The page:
Identifiers: College of William and Mary VA Problem Based Learning

EJ553975 EC617592
Designing Problem-Based Learning Units.
Stepien, W. J., & Pyke, S. L.
Journal for the Education of the Gifted; v20 n4 p380-400 Sum 1997
Language: English
Document Type: Journal ArticleS (080); Opinion Papers (120); Guides Non-Classroom (055)
Journal Announcement: CIJAPR98
This discussion of problem-based learning (PBL) first describes well-structured and ill-structured problems and then offers a systematic process for finding potential PBL topics. The process involves constructing brainstorming maps to explore potential PBL units and then designing the student's role, the situation the student meets at the unit's opening, and assessment.
Descriptors: *Educational Methods; *Problem Solving; *Thematic Approach; *Problem-Based Learning; Elementary Secondary Education; Units of Study
Identifiers: Problem-Based Learning

EJ553976 EC617593
The Problem-Based Learning Tutorial: Cultivating Higher Order Thinking Skills.
Hmelo, C. E.; & Ferrari, M.
Journal for the Education of the Gifted; v20 n4 p401-22 Sum 1997
Language: English
Publication Type: Guides Non-Classroom (055); Journal Article (080); Opinion Papers (120)
Journal Announcement: CIJAPR98
Discusses the tutorial process in problem-based learning (PBL) and how it can be used to cultivate higher order thinking skills. Considers the role of the problem, collaboration among peers, the facilitator role, and the importance of student reflection. PBL principles are applied to instruction of gifted students.
Descriptors: Abstract Reasoning; *Educational Methods; Elementary Secondary Education; *Gifted; *Problem Solving; *Thinking Skills; Tutorial Programs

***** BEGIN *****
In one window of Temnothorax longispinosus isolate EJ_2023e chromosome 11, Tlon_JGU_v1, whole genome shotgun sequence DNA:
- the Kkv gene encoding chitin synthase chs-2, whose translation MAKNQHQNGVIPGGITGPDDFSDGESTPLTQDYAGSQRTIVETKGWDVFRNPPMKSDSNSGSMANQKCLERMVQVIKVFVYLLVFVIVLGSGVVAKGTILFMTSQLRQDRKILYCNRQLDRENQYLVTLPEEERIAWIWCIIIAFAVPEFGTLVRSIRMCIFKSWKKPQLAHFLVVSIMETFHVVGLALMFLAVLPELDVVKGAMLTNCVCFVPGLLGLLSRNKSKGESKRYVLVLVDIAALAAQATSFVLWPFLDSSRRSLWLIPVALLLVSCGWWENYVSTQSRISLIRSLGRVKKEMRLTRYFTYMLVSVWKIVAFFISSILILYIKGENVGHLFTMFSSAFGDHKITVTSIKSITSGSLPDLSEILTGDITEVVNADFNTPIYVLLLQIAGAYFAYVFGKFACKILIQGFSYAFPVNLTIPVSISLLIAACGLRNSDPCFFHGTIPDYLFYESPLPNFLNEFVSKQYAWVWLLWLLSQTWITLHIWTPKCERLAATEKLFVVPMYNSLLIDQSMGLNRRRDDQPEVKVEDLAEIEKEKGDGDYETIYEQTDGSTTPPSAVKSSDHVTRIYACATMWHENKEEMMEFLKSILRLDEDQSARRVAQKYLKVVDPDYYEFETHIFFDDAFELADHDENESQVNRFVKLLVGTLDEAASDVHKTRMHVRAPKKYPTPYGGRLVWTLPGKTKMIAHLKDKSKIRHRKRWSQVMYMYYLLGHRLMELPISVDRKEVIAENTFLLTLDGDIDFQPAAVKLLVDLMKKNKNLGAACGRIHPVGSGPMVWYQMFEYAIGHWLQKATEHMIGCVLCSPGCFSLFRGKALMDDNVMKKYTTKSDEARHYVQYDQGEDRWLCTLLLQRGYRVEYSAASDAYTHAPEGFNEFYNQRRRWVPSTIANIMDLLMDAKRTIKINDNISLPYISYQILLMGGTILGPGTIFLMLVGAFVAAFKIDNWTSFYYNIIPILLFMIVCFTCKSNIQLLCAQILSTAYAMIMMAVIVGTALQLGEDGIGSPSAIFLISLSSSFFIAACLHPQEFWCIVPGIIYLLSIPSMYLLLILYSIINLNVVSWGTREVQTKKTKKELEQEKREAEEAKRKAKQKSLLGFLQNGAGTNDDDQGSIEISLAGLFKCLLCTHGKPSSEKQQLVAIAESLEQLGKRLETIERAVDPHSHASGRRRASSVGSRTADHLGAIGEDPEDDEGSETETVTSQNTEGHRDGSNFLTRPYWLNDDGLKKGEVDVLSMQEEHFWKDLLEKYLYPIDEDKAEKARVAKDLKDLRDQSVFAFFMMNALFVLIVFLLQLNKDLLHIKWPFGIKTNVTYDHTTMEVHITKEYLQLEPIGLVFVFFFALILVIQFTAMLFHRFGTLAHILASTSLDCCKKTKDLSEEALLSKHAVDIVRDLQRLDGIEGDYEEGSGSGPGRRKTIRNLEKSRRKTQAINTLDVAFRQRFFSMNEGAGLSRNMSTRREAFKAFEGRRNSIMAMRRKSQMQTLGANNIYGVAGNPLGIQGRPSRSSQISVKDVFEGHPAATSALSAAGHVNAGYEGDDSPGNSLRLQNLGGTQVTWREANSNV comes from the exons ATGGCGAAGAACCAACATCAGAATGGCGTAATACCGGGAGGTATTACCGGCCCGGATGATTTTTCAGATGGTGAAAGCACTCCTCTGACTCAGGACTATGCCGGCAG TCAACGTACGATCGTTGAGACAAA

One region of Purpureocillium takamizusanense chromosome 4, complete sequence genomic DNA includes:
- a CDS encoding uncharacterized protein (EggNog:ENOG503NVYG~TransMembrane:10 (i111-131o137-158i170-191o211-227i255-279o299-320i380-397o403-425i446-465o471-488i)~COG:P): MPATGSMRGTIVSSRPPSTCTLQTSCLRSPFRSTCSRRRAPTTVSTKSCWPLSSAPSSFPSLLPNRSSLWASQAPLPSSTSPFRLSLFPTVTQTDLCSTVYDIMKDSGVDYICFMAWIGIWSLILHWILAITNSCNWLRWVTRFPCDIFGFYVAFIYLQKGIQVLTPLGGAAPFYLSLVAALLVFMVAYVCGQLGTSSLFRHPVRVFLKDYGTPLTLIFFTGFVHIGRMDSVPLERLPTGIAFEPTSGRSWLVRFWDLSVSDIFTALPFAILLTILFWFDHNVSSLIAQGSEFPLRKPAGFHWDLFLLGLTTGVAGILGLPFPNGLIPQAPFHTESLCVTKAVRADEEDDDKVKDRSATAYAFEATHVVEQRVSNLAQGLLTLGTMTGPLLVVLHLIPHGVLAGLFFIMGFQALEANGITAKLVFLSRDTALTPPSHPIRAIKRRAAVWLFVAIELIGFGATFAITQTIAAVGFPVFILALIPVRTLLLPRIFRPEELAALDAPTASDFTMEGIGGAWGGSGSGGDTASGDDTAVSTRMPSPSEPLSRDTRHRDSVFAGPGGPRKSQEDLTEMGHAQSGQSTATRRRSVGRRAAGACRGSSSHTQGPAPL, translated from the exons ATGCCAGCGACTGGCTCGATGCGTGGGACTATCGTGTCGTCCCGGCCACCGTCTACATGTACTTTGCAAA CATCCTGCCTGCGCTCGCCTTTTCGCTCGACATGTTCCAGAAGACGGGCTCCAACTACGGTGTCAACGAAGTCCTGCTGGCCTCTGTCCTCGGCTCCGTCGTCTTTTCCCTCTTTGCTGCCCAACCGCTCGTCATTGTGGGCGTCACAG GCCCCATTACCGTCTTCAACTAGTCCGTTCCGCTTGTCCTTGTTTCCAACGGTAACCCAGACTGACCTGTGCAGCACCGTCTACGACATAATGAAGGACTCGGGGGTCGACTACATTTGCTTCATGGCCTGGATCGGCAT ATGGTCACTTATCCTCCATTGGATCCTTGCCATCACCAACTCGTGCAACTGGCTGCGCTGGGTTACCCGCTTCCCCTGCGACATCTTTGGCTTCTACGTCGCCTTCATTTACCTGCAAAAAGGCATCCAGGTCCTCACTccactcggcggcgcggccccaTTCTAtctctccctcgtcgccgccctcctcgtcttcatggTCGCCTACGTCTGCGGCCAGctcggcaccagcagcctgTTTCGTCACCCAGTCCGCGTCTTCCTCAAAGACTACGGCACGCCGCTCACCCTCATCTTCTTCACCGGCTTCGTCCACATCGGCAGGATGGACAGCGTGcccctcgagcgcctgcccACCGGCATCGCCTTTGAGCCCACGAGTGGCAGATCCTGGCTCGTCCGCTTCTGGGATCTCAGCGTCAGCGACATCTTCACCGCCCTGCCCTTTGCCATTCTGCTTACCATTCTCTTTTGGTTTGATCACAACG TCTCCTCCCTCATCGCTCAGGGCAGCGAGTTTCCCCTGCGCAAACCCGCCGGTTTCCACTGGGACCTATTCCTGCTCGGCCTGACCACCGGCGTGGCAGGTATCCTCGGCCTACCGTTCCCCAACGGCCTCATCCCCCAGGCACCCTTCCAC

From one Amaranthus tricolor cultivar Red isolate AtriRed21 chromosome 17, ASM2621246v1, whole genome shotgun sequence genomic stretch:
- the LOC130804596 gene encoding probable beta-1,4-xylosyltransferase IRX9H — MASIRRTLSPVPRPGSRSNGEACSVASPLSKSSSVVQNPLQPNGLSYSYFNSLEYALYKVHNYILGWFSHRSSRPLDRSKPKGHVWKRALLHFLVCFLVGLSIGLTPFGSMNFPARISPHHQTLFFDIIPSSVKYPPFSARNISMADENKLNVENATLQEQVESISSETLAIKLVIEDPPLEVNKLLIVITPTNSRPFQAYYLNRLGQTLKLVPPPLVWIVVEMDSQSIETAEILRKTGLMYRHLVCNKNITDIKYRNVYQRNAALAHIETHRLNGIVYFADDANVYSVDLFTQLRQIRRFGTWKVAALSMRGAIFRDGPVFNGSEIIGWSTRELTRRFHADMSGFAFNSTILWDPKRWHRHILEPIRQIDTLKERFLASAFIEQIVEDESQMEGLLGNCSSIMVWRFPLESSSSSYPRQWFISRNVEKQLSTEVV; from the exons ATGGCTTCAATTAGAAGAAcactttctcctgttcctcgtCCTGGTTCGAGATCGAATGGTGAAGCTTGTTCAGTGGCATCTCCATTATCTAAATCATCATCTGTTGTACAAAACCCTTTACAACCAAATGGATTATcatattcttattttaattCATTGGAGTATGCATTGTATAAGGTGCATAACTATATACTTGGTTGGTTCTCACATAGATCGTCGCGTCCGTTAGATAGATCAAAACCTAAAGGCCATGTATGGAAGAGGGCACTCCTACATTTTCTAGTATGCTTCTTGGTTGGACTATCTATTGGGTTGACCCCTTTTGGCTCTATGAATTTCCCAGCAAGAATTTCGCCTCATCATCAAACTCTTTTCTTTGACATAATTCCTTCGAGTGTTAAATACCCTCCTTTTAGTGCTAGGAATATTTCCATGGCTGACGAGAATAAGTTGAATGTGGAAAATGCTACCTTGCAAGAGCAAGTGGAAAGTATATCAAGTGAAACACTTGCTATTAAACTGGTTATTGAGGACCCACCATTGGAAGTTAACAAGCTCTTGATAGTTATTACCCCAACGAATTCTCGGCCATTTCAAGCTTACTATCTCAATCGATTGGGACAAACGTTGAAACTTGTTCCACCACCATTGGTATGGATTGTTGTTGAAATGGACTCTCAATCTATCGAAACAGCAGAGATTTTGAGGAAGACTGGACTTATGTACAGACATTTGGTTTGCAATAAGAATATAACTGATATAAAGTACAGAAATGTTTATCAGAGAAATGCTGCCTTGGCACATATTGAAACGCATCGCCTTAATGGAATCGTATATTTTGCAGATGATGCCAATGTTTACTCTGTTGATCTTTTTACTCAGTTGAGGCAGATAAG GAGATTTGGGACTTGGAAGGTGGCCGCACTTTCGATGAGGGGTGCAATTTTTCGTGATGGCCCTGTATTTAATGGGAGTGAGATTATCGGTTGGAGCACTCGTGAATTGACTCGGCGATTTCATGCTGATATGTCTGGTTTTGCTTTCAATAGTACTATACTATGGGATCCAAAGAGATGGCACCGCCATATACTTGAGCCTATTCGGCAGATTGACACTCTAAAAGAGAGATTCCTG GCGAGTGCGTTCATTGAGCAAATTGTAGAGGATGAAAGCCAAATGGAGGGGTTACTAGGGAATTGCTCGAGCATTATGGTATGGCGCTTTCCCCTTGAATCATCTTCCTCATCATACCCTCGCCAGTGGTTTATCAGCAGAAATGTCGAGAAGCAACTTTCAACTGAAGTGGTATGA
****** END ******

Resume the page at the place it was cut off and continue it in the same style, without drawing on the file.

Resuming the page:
Identifiers: Problem-Based Learning

EJ553977 EC617594
An Action Research Study of the Effectiveness of Problem-Based Learning in Promoting the Acquisition and Retention of Knowledge.
Dods, R. F.
Journal for the Education of the Gifted; v20 n4 p423-37 Sum 1997
Language: English
Publication Type: Journal Article (080); Reseaarch Report (143)
Journal Announcement: CIJAPR98
This action research study evaluated problem-based learning (PBL), traditional lecture, and a combination of PBL and lecture in an elective biochemistry course at a secondary school for gifted students. Lecture tended to wide content coverage, whereas understanding and retention was promoted by PBL.
Descriptors: *Academically Gifted; Action Research; Biochemistry; Educational Methods; High Schools;*Instructional Effectiveness; Lecture Method; *Problem Solving; Science Instruction; Special Schools
Identifiers: Problem Based Learning

EJ527620 EC614098
This Is a Messy Job, but Somebody's Got to Do It
Pearson, E.
Gifted Child Today Magazine, v19 n3 p32-35 May-Jun 1996
ISSN: 1076-2175
Language: English
Document Type: Journal Article (080); Project Description(141); Teaching Guide (052)
Journal Announcement: CIJDEC96
Target Audience: Teachers; Practitioners
Five problem-based learning activities tested by fourth-grade gifted students are suggested. Each open-ended problem is intended to be worked on by a small group for 30 minutes. Student reactions are quoted and analyzed, noting that students became more willing to take risks, test the properties and limits of their materials, and learn from their errors.
Descriptors: *Cooperative Learning; Creative Development; *Creative Thinking; Creativity; *Gifted; Intermediate Grades; *Learning Activities; *Problem Solving; Small Group Instruction; Student Reaction
Identifiers: *Problem Based Learning

EJ504099 SE554172
Implementing Problem-Based Learning in Science Classrooms.